Friday, January 12, 2018

Book Review of "Three Body Problem - by Liu Cixin"

"Three Body Problem" is a fascinating & brilliantly crafted Sci-Fi novel ! This was my first book written by a Chinese Author and I am completely hooked - no convincing required to pick up the next one of the "Remembrance of Earth's Past" trilogy. 

Even though this appears as a simple "extra-terrestrial beings" story on the surface, there are elements of philosophy, the good old tussle between science & spirituality, a deep rooted look at human folly and a very plausible imagined scenario of how geo-political forces could shape human action if "aliens" were to really exist. Be warned though - Three Body problem is a science heavy book. Some mind boggling science fiction stuff - but quite entertaining.

My only gripe with the book is the not so strong characterizations of some of the story players and the middle one third portion of the book kind of meanders and feels slow. Of course, the last 30-35% of the book is lightening fast and the end is executed superbly.

My verdict: 4/5

Friday, December 29, 2017

Book Review of "Legion #2: Skin Deep - by Brandon Sanderson"

"Legion: Skin Deep" - the second book in the Legion Series continued the fast paced, edge of your seat crime-thriller-science-fiction story initiated in the first book. This time, the plot revolves around a futuristic biotech company that has a product that - if misused - can have devastating effects on humanity. This is not your straightforward murder mystery story - there are elements of corporate espionage, some mad scientist level badass-ry and some shout out to open source software as well!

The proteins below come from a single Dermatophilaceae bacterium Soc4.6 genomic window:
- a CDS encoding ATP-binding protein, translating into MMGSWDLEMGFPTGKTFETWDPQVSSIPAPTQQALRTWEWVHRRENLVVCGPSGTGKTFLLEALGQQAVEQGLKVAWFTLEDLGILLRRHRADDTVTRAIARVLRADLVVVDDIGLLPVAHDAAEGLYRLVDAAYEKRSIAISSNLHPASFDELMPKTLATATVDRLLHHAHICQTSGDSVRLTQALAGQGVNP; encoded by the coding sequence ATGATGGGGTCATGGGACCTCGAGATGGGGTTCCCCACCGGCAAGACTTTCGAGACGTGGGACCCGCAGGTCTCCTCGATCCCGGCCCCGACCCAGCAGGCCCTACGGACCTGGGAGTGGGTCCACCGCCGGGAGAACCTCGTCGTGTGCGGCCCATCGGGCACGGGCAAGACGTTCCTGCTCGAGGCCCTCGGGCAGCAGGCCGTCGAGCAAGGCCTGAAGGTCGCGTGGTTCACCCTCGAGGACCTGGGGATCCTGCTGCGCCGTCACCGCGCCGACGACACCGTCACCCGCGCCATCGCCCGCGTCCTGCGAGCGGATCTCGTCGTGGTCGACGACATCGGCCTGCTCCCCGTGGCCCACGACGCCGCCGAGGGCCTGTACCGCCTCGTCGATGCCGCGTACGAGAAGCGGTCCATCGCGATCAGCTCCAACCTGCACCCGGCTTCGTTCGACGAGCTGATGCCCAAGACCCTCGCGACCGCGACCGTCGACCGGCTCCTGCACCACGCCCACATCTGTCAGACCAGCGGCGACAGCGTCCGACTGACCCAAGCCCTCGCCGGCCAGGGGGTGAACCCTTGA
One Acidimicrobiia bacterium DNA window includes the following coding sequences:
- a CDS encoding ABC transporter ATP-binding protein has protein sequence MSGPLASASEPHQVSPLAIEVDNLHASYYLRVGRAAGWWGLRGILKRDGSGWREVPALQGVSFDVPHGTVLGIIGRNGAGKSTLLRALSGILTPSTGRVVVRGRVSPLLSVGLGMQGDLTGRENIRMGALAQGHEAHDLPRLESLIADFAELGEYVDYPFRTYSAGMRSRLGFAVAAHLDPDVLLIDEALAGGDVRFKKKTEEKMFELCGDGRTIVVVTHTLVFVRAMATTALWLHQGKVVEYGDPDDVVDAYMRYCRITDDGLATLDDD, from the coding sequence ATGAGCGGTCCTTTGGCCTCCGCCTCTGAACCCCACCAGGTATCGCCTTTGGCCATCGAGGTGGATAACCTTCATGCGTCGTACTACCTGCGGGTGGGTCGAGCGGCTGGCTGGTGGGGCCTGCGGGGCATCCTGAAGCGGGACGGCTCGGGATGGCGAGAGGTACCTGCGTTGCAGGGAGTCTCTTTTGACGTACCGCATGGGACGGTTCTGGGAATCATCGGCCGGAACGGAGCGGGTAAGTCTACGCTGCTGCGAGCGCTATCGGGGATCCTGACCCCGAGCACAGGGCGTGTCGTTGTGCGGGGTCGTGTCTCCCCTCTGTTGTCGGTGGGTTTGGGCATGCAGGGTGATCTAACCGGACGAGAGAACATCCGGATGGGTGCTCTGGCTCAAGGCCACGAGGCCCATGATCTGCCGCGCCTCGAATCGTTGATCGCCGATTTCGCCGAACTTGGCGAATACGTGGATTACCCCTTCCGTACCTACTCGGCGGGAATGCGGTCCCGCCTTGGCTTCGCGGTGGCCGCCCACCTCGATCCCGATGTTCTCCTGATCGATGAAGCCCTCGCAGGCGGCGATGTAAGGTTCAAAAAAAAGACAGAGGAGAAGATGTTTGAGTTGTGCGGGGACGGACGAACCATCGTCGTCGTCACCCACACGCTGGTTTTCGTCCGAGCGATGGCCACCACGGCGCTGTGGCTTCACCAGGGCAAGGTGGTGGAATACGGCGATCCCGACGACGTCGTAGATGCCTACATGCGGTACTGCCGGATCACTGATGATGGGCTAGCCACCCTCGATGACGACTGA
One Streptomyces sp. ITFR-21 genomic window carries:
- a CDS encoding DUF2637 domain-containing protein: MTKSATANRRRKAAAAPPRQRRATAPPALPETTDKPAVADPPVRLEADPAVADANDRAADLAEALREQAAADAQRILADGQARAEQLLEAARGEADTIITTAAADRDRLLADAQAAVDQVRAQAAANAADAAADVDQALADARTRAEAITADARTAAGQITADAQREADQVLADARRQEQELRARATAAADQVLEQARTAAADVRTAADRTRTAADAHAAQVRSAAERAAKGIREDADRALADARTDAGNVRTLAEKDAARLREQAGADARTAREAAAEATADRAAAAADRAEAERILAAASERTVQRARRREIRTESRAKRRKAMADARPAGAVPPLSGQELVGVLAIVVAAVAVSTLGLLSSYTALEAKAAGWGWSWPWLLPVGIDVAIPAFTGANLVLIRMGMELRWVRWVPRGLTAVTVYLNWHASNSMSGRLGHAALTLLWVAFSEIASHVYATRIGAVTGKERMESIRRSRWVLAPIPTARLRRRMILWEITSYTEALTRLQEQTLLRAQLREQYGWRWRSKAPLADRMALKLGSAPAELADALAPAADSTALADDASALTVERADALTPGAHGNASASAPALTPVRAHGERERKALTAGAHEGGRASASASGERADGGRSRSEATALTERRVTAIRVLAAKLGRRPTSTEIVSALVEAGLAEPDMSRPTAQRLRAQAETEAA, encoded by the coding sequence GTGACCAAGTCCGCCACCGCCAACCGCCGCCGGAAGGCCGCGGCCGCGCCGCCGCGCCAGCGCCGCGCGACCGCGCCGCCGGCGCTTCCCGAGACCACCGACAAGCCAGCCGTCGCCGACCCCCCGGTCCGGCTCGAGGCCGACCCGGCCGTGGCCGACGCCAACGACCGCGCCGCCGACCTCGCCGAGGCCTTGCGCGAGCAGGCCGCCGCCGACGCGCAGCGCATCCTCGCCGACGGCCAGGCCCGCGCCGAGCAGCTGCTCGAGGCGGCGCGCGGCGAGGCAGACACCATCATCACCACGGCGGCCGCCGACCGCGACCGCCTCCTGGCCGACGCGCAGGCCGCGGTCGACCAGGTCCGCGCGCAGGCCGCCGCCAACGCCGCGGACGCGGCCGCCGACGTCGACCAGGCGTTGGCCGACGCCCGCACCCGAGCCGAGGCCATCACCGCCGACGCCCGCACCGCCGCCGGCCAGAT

"Skin Deep" definitely has more meat than the first novella (which was really very short). We meet a couple of new interesting "aspects" of the protagonist. We get more clues about his hallucinatory multiple personality "condition", how it  works, how he has managed to keep it under control so far etc.

Just like the first book, more than the story, the interactions, the wise retorts and the overall snappy conversations between various aspects of the protagonist is the best part of the book.

All in all, this is a fun, light & entertaining read - perfect for the holidays.
5/5 from me. Just go for it.

Sunday, December 17, 2017

Book Review of "Legion - by Brandon Sanderson"

Legion was my first Brandon Sanderson book and it was definitely one of the most epic short novellas that I have come across ! A crime/detective story with a backdrop of psychological disorder and a dose of science fiction ! And yes, this awful sounding melange has actually turned out quite well.

This is one of those books where unanswered questions and keeping things ambiguous has actually enhanced the impact of the story. Can't wait to pick up the next one in the Legion series !

5/5. My only gripe - wish it was longer than just 88 pages.

Sunday, December 10, 2017

Book Review of "Artemis - by Andy Weir"

"Artemis" by Andy Weir sadly turns out to be "just meh". If your first book was "The Martian" - by far one of the most entertaining, funny and popular Science Fiction books in the last few years - then any book that follows it was always going to be subjected to harsh scrutiny and unfair comparisons. The two books can not and should not be compared - the Martian was a survival story and Artemis is sort-of, kind-of a heist story. But with that being said, "Artemis" doesn't hold up on its own. It is not necessarily "bad" - but it is remarkably average. The Martian made me a fanboy of Andy Weir and I so very much wanted Artemis to turn out great but alas! Well, it is what it is.